A common yet furtive encounter carries with it the potential to unravel an American expat teaching in Sofia, Bulgaria. The bathrooms at the National Palace of Culture have a reputation for cruising. "There was only one reason for men to be standing there," and this young man seems to have found his reason in Mitko, a handsome and charming hustler ready to please for the right price. Were matters to end there, with a simple transaction, the teacher's world might have gone on turning undisturbed, but his obsession with Mitko (or is it Mitko's dependence on him?) begins to transgress more and more boundaries, complicating his understanding of intimacy, desire and himself.
Right from its heady, lusty outset, Garth Greenwell's ravishing debut novel, What Belongs to You, whirls into a storm both erotically and psychologically charged. As the teacher's desire for Mitko--his company as well as his body--intensifies, he allows the man broader and freer access to his living space, his money, his belongings, his time. The entanglements between them run deep into undefined territories of love and lust, leaving wide open the question of where the narrator stands: intimate lover or just another john? While perfectly comfortable and open about his sexuality, and thus unable to be blackmailed, he is not completely immune to Mitko's perpetually open palm. Always he is giving Mitko cash, 20 leva here, another 60 there--at first because of his fondness, then to assist the hustler's impoverished lifestyle, and eventually to soothe Mitko's temper.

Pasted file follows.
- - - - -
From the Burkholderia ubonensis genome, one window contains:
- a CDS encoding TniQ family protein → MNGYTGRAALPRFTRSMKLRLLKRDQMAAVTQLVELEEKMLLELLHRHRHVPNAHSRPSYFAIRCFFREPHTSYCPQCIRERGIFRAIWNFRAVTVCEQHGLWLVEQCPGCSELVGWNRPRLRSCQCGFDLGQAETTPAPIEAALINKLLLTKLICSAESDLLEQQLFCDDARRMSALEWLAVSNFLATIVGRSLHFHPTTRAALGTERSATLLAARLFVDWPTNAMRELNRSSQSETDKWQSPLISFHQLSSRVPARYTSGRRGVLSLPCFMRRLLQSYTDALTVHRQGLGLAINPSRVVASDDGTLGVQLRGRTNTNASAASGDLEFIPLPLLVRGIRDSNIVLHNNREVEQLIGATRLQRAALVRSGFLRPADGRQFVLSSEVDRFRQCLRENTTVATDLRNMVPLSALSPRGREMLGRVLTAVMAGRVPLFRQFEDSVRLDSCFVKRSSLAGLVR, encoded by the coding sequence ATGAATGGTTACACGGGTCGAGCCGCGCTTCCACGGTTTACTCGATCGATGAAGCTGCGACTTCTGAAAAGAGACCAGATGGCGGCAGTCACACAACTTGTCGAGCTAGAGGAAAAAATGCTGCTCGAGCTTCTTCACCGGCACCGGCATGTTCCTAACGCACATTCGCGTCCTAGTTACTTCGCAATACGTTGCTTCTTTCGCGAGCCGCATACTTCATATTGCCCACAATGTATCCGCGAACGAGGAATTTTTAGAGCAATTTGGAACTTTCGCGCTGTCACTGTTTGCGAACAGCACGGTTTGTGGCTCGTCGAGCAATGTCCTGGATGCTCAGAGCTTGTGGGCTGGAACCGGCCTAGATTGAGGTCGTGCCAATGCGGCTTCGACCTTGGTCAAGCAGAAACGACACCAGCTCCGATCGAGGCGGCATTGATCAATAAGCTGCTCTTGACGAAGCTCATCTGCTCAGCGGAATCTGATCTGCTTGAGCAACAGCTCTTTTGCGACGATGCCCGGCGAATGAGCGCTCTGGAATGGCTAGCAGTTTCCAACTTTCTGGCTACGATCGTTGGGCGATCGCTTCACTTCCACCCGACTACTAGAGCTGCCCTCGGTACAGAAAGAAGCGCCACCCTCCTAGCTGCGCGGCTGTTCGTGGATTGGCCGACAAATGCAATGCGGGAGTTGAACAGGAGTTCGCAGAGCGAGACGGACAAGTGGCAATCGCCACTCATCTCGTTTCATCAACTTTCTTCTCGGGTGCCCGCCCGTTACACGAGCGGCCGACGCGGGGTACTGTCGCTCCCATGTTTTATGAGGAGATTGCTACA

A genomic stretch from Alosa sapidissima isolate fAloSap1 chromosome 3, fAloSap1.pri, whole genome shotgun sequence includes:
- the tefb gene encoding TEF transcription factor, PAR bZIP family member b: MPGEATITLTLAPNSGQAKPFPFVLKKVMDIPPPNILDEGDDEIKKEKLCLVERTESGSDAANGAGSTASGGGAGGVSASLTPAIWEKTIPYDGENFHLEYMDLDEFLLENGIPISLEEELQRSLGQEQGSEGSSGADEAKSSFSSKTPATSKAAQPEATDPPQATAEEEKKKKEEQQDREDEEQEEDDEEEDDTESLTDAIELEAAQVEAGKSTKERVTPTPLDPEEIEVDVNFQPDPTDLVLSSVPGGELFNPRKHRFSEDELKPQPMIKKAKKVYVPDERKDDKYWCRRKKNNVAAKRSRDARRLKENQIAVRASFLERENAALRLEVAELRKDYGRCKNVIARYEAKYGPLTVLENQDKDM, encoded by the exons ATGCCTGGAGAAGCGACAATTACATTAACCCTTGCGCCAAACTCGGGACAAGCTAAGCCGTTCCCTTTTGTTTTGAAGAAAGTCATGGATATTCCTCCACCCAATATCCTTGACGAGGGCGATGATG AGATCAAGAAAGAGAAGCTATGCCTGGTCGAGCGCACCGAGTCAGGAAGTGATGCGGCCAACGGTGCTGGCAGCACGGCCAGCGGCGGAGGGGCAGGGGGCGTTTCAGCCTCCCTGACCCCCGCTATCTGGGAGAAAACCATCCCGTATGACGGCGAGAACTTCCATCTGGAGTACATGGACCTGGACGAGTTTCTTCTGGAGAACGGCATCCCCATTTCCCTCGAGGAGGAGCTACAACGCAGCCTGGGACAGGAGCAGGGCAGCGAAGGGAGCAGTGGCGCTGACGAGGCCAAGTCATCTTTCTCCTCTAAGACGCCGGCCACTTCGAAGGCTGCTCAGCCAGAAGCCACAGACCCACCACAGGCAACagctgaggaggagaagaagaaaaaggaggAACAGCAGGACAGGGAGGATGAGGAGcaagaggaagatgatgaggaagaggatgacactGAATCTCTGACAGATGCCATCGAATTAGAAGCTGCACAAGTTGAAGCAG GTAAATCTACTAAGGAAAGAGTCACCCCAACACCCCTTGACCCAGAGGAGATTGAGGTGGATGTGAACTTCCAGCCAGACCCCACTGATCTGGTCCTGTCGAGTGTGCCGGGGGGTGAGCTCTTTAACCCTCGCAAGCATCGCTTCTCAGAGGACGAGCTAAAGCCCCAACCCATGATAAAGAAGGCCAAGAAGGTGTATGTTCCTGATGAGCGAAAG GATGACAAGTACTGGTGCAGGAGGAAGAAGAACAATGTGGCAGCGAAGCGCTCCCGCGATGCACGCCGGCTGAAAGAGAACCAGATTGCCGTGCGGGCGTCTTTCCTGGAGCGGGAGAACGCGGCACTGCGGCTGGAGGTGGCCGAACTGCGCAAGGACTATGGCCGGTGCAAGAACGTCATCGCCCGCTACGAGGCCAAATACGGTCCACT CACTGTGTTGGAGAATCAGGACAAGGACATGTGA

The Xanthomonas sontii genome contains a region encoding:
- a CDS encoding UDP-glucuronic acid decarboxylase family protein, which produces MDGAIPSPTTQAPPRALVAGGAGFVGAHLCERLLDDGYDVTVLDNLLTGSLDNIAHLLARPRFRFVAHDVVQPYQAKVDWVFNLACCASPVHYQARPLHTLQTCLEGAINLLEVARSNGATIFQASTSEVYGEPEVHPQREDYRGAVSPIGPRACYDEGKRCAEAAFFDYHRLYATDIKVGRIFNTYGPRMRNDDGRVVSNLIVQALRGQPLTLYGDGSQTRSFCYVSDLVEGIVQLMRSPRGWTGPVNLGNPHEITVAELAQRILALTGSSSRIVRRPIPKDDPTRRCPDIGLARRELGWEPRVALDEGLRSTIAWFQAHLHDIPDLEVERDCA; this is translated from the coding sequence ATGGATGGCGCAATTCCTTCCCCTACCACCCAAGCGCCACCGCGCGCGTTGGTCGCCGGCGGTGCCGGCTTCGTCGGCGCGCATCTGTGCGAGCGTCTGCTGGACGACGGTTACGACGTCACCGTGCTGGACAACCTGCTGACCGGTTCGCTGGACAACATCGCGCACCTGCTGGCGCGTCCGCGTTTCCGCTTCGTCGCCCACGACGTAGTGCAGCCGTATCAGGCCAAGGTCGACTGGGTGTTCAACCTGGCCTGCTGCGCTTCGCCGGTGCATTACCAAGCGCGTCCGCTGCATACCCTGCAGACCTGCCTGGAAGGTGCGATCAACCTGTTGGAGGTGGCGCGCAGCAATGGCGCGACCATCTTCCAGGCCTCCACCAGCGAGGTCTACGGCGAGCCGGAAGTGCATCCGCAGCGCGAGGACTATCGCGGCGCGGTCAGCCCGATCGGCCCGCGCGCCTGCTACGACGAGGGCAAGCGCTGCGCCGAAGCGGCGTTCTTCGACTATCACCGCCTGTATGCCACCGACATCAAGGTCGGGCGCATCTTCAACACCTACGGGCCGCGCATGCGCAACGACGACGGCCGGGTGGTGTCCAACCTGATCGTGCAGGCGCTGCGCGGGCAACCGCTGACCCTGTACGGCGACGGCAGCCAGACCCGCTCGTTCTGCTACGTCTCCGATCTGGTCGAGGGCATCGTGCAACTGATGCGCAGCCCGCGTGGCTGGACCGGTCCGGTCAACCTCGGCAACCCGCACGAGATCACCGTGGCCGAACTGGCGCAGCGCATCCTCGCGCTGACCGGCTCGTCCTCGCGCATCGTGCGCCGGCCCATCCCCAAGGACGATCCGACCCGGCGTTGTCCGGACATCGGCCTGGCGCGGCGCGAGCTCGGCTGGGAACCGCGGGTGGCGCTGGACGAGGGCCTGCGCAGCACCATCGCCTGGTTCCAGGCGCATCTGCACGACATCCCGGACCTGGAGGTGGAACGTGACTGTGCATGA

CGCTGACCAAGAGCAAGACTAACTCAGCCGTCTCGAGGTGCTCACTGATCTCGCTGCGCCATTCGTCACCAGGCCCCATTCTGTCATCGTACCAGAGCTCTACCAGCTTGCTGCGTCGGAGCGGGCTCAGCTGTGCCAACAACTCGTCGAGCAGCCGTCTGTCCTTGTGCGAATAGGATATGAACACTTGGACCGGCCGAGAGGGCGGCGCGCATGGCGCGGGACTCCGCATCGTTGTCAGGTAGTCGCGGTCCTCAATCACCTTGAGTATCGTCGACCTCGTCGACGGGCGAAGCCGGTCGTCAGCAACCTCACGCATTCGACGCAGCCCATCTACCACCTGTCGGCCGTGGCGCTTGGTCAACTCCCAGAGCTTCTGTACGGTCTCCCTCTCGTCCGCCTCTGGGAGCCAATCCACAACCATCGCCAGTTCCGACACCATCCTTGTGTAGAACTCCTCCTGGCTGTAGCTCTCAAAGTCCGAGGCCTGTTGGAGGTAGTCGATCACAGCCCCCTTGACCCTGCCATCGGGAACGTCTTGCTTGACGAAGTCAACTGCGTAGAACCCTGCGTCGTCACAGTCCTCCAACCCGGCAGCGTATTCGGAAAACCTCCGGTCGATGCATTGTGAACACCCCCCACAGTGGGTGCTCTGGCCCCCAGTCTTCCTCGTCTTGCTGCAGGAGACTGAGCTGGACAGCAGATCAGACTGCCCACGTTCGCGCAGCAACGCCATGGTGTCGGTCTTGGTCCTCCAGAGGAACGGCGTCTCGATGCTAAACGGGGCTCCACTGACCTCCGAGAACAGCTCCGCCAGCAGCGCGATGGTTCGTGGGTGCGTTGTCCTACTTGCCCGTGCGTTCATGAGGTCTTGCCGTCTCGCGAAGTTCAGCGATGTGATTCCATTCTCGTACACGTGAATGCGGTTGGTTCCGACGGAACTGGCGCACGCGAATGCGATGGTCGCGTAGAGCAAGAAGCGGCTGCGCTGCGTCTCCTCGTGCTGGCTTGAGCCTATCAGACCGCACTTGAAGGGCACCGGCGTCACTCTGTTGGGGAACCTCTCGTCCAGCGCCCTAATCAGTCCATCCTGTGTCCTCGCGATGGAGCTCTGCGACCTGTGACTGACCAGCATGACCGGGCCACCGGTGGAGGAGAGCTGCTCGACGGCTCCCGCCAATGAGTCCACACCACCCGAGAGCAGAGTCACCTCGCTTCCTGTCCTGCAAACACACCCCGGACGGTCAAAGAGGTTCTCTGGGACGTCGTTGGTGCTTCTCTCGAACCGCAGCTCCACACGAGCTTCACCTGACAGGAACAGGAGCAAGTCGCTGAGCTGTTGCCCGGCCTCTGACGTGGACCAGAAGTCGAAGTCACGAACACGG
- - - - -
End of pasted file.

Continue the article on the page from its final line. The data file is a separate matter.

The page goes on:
In thoughtful, lyrical prose, Greenwell conjures an ill-at-ease atmosphere to weigh heavily over this constricting imbroglio: "It seemed to me there was no attitude toward Mitko I could take that would let me be at once sufficiently compassionate and sufficiently free, so that I wavered between eagerness and distance." Moreover, the teacher's poor understanding of Bulgarian hinders their ability to communicate. The ambivalence between the two men nears a panicking pitch, further exacerbated by devastating news from the States.
Bulgaria, too, vacillates between lush, ornate cityscapes and gritty side streets and flats. "A large park... at each level opening into plazas and observatory points with sweeping vistas of the city" transitions into "abandoned structures, squat and concrete, slowly being dismantled by incursions of branches and roots," in a proud country ravaged by time and war. What Belongs to You is as deliciously unpredictable as the object of the narrator's affection. At once tense, introspective, vexing and erotic, it easily entwines itself with a willing reader, and lingers. --Dave Wheeler, associate editor, Shelf Awareness
Shelf Talker: A Bulgarian hustler becomes the object of an American teacher's obsession and pushes the boundaries of his desire.